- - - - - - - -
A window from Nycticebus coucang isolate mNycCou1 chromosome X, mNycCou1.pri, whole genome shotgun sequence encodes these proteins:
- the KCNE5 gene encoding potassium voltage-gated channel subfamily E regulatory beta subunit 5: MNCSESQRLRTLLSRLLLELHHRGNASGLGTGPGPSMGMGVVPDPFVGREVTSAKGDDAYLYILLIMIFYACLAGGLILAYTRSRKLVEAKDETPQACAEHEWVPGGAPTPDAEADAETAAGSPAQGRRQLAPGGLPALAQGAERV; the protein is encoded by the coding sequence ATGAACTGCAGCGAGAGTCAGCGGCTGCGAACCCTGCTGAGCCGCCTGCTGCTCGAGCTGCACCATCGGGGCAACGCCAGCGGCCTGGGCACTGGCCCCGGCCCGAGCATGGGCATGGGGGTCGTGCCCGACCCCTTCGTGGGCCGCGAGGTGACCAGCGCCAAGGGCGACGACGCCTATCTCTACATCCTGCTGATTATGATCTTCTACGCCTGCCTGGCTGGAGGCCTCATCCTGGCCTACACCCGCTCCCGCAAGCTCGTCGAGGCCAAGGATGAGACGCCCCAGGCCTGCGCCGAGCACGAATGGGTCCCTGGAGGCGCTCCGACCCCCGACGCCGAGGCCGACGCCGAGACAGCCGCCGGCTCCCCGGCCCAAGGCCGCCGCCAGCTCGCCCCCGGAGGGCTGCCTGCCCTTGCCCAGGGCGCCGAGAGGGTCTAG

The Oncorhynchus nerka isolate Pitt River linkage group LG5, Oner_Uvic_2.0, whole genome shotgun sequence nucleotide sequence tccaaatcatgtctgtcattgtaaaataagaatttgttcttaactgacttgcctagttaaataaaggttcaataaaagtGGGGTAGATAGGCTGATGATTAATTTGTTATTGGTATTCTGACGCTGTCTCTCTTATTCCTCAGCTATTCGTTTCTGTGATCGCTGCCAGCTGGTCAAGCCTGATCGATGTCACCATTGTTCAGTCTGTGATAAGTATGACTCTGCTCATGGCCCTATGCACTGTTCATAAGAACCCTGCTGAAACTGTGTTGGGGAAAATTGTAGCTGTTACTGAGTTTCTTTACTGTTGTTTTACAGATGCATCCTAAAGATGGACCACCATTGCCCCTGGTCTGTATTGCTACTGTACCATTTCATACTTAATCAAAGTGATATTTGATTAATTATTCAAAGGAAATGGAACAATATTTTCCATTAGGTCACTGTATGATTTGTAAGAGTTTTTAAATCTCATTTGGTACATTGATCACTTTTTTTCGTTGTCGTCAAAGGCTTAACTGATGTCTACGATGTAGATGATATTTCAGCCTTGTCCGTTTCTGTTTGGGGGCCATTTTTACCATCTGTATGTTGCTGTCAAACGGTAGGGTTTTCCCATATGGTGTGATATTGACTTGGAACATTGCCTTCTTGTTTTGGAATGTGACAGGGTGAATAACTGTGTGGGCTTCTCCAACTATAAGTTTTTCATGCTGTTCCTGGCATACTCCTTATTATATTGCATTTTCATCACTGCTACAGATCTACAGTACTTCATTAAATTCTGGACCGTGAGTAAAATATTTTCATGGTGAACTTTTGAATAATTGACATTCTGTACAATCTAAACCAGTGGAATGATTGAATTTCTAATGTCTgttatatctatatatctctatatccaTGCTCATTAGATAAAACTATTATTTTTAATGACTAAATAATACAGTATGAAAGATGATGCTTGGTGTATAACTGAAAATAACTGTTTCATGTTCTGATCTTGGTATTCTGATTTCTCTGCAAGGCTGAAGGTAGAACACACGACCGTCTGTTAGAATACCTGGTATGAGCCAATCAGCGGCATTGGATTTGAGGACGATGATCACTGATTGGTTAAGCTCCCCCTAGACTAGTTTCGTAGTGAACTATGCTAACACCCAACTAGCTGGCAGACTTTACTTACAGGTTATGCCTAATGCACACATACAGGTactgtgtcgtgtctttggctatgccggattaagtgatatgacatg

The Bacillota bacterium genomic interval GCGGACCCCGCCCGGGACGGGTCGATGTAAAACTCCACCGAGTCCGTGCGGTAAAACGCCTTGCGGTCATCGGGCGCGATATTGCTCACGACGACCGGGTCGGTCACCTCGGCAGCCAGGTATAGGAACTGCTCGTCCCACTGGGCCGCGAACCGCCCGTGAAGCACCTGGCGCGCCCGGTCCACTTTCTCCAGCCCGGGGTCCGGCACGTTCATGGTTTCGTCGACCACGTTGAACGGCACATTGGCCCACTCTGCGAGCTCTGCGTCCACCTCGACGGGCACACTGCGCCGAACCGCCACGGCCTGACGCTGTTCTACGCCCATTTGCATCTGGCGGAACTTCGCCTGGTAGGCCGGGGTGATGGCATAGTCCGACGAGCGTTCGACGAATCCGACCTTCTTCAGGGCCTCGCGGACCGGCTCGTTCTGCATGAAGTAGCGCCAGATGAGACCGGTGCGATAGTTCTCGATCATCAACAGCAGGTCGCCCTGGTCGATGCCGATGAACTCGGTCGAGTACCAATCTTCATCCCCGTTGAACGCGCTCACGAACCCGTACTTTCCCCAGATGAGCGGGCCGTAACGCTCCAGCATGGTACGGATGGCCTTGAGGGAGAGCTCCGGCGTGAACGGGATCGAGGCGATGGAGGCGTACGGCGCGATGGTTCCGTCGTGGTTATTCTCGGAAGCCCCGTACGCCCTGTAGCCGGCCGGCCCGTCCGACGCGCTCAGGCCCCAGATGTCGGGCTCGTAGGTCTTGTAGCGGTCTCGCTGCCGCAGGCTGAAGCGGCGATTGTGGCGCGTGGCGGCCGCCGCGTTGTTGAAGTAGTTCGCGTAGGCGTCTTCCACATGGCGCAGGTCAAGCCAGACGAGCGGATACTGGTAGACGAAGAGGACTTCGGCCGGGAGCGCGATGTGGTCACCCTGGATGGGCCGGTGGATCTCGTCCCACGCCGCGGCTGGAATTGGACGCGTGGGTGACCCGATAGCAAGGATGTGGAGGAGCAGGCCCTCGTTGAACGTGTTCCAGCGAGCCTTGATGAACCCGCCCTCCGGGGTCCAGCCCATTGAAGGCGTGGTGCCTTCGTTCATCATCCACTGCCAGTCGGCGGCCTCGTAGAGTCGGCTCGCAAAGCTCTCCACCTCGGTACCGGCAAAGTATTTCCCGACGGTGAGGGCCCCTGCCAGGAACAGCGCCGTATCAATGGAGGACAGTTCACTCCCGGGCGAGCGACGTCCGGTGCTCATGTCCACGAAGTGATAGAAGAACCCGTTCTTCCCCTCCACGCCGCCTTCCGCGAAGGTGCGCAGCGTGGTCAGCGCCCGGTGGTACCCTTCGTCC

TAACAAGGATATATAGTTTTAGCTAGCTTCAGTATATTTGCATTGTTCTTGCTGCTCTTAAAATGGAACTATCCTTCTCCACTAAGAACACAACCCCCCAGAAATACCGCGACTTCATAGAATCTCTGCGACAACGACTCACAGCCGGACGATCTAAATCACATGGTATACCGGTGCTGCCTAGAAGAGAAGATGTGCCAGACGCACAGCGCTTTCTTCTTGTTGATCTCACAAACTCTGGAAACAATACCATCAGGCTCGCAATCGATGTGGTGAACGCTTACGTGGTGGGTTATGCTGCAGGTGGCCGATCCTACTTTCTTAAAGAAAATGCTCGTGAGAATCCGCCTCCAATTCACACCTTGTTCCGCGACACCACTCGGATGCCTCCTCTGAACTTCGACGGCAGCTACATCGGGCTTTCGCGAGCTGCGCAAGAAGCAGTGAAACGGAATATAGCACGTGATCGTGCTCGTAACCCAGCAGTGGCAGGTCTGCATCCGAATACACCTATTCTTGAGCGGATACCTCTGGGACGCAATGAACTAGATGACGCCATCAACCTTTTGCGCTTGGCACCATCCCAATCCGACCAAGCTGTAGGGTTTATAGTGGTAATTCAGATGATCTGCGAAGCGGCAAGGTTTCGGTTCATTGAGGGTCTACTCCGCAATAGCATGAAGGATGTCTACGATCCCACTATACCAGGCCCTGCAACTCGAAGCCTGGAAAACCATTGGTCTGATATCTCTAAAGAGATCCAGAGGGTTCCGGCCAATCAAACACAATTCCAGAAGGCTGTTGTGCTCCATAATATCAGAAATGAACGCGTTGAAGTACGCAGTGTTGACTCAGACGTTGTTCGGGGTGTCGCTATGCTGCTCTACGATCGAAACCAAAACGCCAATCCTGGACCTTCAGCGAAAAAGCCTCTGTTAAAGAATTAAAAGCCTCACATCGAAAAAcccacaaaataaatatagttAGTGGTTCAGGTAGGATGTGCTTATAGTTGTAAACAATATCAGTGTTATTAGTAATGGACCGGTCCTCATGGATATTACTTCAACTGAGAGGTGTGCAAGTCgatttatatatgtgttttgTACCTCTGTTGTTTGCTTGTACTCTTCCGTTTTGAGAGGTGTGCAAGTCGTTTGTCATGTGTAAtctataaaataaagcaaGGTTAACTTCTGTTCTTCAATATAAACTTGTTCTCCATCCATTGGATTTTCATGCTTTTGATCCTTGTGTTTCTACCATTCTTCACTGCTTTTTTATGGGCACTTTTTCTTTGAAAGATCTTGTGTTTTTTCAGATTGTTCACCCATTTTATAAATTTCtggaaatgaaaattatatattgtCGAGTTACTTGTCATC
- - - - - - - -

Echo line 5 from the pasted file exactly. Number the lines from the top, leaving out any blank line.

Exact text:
TAACAAGGATATATAGTTTTAGCTAGCTTCAGTATATTTGCATTGTTCTTGCTGCTCTTAAAATGGAACTATCCTTCTCCACTAAGAACACAACCCCCCAGAAATACCGCGACTTCATAGAATCTCTGCGACAACGACTCACAGCCGGACGATCTAAATCACATGGTATACCGGTGCTGCCTAGAAGAGAAGATGTGCCAGACGCACAGCGCTTTCTTCTTGTTGATCTCACAAACTCTGGAAACAATACCATCAGGCTCGCAATCGATGTGGTGAACGCTTACGTGGTGGGTTATGCTGCAGGTGGCCGATCCTACTTTCTTAAAGAAAATGCTCGTGAGAATCCGCCTCCAATTCACACCTTGTTCCGCGACACCACTCGGATGCCTCCTCTGAACTTCGACGGCAGCTACATCGGGCTTTCGCGAGCTGCGCAAGAAGCAGTGAAACGGAATATAGCACGTGATCGTGCTCGTAACCCAGCAGTGGCAGGTCTGCATCCGAATACACCTATTCTTGAGCGGATACCTCTGGGACGCAATGAACTAGATGACGCCATCAACCTTTTGCGCTTGGCACCATCCCAATCCGACCAAGCTGTAGGGTTTATAGTGGTAATTCAGATGATCTGCGAAGCGGCAAGGTTTCGGTTCATTGAGGGTCTACTCCGCAATAGCATGAAGGATGTCTACGATCCCACTATACCAGGCCCTGCAACTCGAAGCCTGGAAAACCATTGGTCTGATATCTCTAAAGAGATCCAGAGGGTTCCGGCCAATCAAACACAATTCCAGAAGGCTGTTGTGCTCCATAATATCAGAAATGAACGCGTTGAAGTACGCAGTGTTGACTCAGACGTTGTTCGGGGTGTCGCTATGCTGCTCTACGATCGAAACCAAAACGCCAATCCTGGACCTTCAGCGAAAAAGCCTCTGTTAAAGAATTAAAAGCCTCACATCGAAAAAcccacaaaataaatatagttAGTGGTTCAGGTAGGATGTGCTTATAGTTGTAAACAATATCAGTGTTATTAGTAATGGACCGGTCCTCATGGATATTACTTCAACTGAGAGGTGTGCAAGTCgatttatatatgtgttttgTACCTCTGTTGTTTGCTTGTACTCTTCCGTTTTGAGAGGTGTGCAAGTCGTTTGTCATGTGTAAtctataaaataaagcaaGGTTAACTTCTGTTCTTCAATATAAACTTGTTCTCCATCCATTGGATTTTCATGCTTTTGATCCTTGTGTTTCTACCATTCTTCACTGCTTTTTTATGGGCACTTTTTCTTTGAAAGATCTTGTGTTTTTTCAGATTGTTCACCCATTTTATAAATTTCtggaaatgaaaattatatattgtCGAGTTACTTGTCATC